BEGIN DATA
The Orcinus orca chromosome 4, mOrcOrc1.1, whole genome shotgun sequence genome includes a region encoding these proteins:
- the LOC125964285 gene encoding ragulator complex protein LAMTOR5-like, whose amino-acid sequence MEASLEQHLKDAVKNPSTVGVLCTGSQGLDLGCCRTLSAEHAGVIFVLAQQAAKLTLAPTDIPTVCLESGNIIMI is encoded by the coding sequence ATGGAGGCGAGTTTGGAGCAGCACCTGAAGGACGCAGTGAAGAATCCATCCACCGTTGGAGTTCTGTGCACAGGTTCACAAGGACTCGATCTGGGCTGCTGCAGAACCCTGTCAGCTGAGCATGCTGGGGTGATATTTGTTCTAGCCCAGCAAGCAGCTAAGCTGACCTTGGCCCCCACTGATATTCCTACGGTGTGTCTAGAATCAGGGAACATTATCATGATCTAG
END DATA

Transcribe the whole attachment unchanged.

The Orcinus orca chromosome 4, mOrcOrc1.1, whole genome shotgun sequence genome includes a region encoding these proteins:
- the LOC125964285 gene encoding ragulator complex protein LAMTOR5-like, whose amino-acid sequence MEASLEQHLKDAVKNPSTVGVLCTGSQGLDLGCCRTLSAEHAGVIFVLAQQAAKLTLAPTDIPTVCLESGNIIMI is encoded by the coding sequence ATGGAGGCGAGTTTGGAGCAGCACCTGAAGGACGCAGTGAAGAATCCATCCACCGTTGGAGTTCTGTGCACAGGTTCACAAGGACTCGATCTGGGCTGCTGCAGAACCCTGTCAGCTGAGCATGCTGGGGTGATATTTGTTCTAGCCCAGCAAGCAGCTAAGCTGACCTTGGCCCCCACTGATATTCCTACGGTGTGTCTAGAATCAGGGAACATTATCATGATCTAG